In the processes of setting up continuous deployment for an open source project with Travis I came across a predicament, can the encrypted private key be easily exfilitrated? For context, the deployment workflow is:

  1. In a Travis build job, build and test code
  2. If it passes, deploy the code
  3. Decrypt the encrypted private SSH key and start the SSH client
  4. Push to the Git remote on the production server

Using travis encrypt-file deploy_rsa --add, the private key is encrypted and only decryptable within the Travis build job. Am I correct in the assumption that someone forking the repo and creating a Travis build job will not be able to decrypt the key? In addition, the only attack vector would be for someone with push rights to modify the .travis-ci script to decrypt the key and send it to themselves?

  • 1
    Fork, add a dump of the key somewhere in the build, make a pull request, if pull requests are built the key will be shown in the public build log of Travis...
    – Tensibai
    Commented Feb 17, 2018 at 19:28
  • 1
    This is not the case, at least for Travis docs.travis-ci.com/user/pull-requests/…
    – Moritz
    Commented Feb 17, 2018 at 22:16
  • So you have your answer :) (but the Travis-ci file is still not the only attack vector for someone allowed to push)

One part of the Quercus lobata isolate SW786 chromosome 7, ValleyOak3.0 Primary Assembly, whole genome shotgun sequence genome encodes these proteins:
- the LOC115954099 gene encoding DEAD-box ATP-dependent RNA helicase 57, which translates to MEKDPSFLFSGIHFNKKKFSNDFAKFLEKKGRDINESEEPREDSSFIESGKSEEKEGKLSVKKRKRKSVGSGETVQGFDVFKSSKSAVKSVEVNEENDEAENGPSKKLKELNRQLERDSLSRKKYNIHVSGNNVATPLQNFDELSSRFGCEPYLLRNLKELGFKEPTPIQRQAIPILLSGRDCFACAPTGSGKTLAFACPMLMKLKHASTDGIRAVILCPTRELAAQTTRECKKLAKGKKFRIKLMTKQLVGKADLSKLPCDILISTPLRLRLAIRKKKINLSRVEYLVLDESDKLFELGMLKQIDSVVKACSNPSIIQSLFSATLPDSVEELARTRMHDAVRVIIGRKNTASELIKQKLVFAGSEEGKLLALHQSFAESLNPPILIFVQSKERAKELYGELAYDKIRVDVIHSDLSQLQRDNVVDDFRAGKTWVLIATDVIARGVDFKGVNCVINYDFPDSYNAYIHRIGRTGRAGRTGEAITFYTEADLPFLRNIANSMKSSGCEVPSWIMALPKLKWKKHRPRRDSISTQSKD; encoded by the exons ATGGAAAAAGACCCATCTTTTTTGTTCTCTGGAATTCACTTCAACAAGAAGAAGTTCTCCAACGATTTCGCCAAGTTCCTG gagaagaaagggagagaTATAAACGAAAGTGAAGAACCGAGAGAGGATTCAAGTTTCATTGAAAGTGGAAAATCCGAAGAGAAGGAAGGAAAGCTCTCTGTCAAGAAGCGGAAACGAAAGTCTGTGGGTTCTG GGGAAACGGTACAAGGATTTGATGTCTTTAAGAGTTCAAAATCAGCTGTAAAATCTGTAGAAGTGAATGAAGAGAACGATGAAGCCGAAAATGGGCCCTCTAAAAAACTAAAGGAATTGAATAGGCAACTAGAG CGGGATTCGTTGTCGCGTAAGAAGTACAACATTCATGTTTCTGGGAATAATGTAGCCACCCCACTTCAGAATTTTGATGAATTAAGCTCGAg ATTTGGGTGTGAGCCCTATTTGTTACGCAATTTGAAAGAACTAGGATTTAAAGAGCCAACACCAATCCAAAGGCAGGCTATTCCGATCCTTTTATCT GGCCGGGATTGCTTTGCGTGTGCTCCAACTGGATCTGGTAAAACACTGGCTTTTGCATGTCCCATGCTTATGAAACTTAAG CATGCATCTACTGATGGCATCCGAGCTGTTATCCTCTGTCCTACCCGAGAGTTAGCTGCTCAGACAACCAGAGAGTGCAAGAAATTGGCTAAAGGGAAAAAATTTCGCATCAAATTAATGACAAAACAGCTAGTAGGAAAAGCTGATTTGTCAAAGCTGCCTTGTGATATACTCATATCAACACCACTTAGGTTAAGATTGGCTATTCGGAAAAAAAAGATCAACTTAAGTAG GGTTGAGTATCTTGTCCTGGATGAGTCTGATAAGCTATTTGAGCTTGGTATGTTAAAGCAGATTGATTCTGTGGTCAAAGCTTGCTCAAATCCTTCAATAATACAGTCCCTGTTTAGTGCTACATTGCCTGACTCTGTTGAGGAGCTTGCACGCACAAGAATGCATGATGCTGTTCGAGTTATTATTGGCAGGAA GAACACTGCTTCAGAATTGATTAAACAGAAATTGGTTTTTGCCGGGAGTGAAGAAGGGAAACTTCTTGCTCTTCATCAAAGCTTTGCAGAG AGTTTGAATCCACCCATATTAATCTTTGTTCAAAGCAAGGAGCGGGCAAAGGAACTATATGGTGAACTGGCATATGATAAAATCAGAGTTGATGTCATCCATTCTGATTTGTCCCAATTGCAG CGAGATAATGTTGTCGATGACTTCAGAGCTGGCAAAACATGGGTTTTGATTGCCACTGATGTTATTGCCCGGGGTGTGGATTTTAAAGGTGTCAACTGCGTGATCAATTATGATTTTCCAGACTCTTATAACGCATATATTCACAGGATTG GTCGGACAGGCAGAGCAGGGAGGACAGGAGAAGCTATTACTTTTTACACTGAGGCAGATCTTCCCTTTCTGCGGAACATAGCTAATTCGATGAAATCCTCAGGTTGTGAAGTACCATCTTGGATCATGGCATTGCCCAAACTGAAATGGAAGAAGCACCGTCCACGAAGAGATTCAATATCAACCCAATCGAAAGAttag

– Tensibai
    Commented Feb 18, 2018 at 8:29
  • What else should I consider?
    – Moritz
    Commented Feb 18, 2018 at 15:29
  • Whatever build system is used, scripts, even the code could exfil datas during unit tests, usually that's not a real concern on open source projects and/or build and deploy are separated. Some quality test of code (sonar/checkmark) can test for suspicious patterns also
    – Tensibai
    Commented Feb 18, 2018 at 16:42

1 Answer 1


You essentially have three threats here:

  1. Someone could modify .travis-ci and use that to exfiltrate the unencrypted key material.
  2. You could accidentally check-in or publish the decrypted key material as part of your release process.
  3. Someone could attempt to attack the encrypted key-material directly; this is very unlikely given modern practice and current computing power.

The challenge of secret management is common in open source projects; one approach I have taken in the past is to have a second "deploy" stage in a private repository and pipeline. A private repository and pipeline, then ring-fences the sensitive data from malicious actors entirely, protecting yourself from 1 and 3. You can safeguard against two by whitelisting files that can be checked in to decrease the probability of making a mistake.

Finally, an approach that can be used to increase the detectability of an attack is to store the key in AWS CloudHSM, Google Cloud HSM or Azure KeyVault with the goal of marking the private key as non-exportable and then handing off any encrypt, wrap or sign requests to the cloud. This means even if the credentials for the HSM/KeyVault do get exfiltrated you know every time they are used to sign something and can effectively revoke access to the key entirely. Unfortunately, there doesn't seem to be any way of doing this with SSH keys at the moment, however, it works will with code-signing certificates.

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